Should I put all my retirement accounts with one
brokerage/financial firm? I have two accounts at one
firm out of town, and a recently inherited account with
another firm here in my hometown. The same applies to my
husband’s accounts. My daughter will inherit it all,
but she lives 10 hours away in another state with a
family and responsibilities of her own. It seems that it
would be easier for her if something would happen to us.
Consolidating far-flung accounts can be a great relief,
and not just for your daughter. The move can reduce your
own headaches at tax time, possibly allow you to qualify
for lower investment costs and simplify the process of
rebalancing your asset allocation.
are a few things to be aware of, however.
not all retirement accounts can be merged. You can’t
combine your IRA or 401k with ones in the name of your
living spouse, for example. Rolling a 401k into an IRA
can be done, and you can consolidate traditional IRAs
held at different financial institutions. If you have
Roth IRAs at different companies, those can be merged.
some employers allow workers to roll old 401k plans into
a traditional IRA to a Roth IRA — and then undoing
that move later — can also be done, but converting
triggers taxes owed on the traditional IRA.
inherited IRAs generally can’t be combined with other
types of IRAs.
you have assets in a trust, be sure to consult an
experienced estate attorney to make sure the beneficiary
designation on the retirement accounts is in the correct
sorting all that out, you’ll need to decide if you
also want to consolidate the number of entities holding
your retirement accounts.
invested in bank certificates of deposit are insured by
the Federal Deposit Insurance Corp. up to $250,000,
though revocable trusts can effectively boost that limit
if you have multiple beneficiaries.
firms cannot make these insurance guarantees on the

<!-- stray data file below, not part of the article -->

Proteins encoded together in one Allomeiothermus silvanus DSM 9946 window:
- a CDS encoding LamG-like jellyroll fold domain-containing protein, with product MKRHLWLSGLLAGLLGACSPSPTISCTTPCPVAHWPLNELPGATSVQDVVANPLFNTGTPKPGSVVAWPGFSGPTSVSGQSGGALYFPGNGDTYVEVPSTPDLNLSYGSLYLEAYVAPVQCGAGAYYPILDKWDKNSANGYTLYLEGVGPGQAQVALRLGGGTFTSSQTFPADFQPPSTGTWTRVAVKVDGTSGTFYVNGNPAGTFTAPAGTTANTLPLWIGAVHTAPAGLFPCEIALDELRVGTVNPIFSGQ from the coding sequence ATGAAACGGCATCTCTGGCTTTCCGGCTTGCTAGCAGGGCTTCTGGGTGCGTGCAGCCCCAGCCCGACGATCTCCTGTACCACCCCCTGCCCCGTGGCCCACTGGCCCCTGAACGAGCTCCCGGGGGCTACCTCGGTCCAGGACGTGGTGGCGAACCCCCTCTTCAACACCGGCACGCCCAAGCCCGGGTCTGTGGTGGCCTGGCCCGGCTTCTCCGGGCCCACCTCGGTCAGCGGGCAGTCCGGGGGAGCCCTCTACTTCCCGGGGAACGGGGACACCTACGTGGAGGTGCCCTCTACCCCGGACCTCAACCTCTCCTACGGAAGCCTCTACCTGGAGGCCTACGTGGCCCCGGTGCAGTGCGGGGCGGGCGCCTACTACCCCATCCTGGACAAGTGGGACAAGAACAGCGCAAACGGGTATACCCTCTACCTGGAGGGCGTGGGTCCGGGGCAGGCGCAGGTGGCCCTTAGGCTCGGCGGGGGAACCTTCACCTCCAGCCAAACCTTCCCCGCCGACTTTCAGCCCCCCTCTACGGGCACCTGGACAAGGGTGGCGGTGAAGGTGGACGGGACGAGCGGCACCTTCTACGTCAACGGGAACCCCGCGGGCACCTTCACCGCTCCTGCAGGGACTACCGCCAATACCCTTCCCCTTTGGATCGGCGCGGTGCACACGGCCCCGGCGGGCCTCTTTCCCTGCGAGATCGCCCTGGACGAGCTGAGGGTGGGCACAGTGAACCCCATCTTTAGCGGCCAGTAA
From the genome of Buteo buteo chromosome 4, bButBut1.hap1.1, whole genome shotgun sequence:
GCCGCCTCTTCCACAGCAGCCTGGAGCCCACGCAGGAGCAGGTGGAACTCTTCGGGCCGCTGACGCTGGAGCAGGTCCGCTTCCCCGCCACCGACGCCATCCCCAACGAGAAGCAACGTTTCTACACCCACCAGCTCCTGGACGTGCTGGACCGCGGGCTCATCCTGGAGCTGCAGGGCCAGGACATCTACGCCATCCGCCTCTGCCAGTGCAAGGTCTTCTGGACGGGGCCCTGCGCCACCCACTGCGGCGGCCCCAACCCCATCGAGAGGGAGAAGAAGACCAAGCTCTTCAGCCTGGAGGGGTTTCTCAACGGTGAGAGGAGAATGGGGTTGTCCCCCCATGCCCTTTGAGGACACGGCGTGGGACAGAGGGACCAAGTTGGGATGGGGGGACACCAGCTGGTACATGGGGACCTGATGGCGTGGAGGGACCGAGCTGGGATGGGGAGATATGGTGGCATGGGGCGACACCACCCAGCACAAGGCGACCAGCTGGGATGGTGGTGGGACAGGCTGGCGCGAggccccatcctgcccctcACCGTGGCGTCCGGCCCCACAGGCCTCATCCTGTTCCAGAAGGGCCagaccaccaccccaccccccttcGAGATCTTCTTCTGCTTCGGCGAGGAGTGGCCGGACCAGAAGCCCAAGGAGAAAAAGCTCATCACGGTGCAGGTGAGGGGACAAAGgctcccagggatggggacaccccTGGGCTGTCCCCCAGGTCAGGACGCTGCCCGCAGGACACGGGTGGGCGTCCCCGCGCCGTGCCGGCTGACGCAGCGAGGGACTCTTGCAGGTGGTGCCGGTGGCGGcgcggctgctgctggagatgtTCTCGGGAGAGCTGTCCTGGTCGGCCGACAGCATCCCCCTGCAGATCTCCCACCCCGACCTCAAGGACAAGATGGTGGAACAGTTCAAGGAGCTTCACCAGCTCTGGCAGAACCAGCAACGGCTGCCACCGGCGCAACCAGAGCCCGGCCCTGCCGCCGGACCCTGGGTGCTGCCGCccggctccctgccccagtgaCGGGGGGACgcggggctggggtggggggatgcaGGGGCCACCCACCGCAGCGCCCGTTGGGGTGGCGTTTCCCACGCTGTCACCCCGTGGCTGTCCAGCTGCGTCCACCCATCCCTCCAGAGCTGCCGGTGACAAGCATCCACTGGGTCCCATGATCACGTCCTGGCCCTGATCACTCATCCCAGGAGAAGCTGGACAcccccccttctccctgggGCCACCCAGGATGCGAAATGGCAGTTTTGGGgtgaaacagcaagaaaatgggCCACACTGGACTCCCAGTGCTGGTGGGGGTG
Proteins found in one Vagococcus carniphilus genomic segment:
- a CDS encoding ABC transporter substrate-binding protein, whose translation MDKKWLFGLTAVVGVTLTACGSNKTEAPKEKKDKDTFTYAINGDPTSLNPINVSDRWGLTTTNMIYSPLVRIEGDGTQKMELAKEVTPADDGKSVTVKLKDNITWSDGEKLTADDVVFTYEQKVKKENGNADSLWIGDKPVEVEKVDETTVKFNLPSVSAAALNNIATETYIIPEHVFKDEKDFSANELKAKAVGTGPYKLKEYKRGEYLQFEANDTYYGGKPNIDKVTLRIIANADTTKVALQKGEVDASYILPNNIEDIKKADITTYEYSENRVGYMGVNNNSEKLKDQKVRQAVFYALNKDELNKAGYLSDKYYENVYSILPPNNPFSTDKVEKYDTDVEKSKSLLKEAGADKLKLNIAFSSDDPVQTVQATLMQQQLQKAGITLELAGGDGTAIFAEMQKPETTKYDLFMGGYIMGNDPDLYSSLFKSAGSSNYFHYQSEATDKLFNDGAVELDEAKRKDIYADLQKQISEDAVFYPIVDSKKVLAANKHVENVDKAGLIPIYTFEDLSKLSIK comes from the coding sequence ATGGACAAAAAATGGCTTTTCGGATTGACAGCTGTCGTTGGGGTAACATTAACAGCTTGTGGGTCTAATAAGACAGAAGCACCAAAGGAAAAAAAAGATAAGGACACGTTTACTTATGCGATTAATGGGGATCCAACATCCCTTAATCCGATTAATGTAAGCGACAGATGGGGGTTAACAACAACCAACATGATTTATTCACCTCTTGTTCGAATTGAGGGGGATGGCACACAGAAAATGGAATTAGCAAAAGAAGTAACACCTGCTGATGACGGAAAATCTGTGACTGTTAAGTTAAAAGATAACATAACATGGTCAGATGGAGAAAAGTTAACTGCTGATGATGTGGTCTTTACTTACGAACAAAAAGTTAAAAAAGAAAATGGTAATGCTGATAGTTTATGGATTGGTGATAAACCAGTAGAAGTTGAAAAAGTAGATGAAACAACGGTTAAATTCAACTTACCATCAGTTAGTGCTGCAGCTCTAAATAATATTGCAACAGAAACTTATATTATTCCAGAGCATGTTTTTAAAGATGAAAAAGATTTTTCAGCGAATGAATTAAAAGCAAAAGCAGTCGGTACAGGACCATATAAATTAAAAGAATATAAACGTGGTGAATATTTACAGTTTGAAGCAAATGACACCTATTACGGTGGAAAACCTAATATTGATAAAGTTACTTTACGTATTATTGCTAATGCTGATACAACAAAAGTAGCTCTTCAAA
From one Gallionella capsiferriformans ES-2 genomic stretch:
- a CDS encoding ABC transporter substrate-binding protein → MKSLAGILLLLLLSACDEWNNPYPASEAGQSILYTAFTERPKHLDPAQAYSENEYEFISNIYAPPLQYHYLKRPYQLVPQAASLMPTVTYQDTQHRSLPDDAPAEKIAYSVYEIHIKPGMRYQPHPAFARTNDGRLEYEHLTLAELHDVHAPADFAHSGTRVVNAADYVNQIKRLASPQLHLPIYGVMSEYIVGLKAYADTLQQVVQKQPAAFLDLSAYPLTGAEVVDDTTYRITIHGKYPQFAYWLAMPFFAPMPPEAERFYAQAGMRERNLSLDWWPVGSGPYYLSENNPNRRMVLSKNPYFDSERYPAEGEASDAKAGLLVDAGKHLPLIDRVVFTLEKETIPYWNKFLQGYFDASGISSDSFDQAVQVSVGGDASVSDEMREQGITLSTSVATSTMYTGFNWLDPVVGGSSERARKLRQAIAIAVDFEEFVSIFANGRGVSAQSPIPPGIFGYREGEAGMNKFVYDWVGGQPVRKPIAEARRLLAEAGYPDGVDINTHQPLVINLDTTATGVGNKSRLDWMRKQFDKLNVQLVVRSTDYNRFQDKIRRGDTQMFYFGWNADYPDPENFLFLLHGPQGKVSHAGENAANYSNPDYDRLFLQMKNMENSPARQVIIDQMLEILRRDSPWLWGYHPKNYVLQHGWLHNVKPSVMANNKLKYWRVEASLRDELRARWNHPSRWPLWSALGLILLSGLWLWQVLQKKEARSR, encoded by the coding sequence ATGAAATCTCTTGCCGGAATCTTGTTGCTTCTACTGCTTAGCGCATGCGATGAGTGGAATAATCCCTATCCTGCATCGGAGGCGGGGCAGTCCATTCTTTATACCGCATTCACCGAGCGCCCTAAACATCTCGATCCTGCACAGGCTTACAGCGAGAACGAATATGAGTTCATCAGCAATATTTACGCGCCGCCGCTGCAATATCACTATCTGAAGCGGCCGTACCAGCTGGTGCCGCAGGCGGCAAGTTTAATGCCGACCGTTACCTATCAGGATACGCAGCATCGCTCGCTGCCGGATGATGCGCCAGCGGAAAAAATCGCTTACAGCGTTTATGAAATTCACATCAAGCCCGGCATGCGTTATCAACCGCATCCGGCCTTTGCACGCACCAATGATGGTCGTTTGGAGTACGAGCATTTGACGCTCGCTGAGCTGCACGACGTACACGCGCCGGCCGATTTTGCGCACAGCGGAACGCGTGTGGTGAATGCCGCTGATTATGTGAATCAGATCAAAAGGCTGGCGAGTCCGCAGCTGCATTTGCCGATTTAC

performance of stocks and bonds, but they do offer some
protection in case of firm failure.
Securities Investor Protection Corp. oversees the
liquidation of failed brokerage companies and tries to
return missing customer deposits up to a $500,000 limit,
but it doesn’t back up fictitious profits that result
from fraud, notes Stephen Harbeck, SIPC’s president.
despite Bernard Madoff’s historic 2009 fraud
conviction, investors are still eager to consolidate
their nest eggs, said Beth Gamel, a financial adviser
with Argent Wealth Management.
people want to bring order to their lives and put their
money in one place," Gamel said. Even investors
with more than $500,000 often opt for a single
institution to hold the money, she said.
(the Madoff case) made them recognize the importance of
a (well-known) third party to custody the assets,"
Gamel said. In other words, if you engage an adviser to
oversee your consolidated accounts, make sure you
understand the paper trail between the adviser and the
firm that actually holds the securities.
When I file for health insurance online to get a quote,
because of my gross income and living situation, I
receive a government subsidy of $400 because my adjusted
gross income is $20,000. But I have assets from a
pension plan and 457(b) that approaches $900,000. The
reality is that I have kept my previous employer’s
health insurance because I am afraid to switch to
another plan. What is the income limit for a 64-year-old
single male or is it based on net worth?
Subsidies are based on modified adjusted gross income,
which includes Social Security benefits, wage income and
income that is generated from financial assets, but not
the principal. For 2015, the income range for
individuals to qualify for subsidies is $11,670 to
$46,680, according to the Henry J. Kaiser Family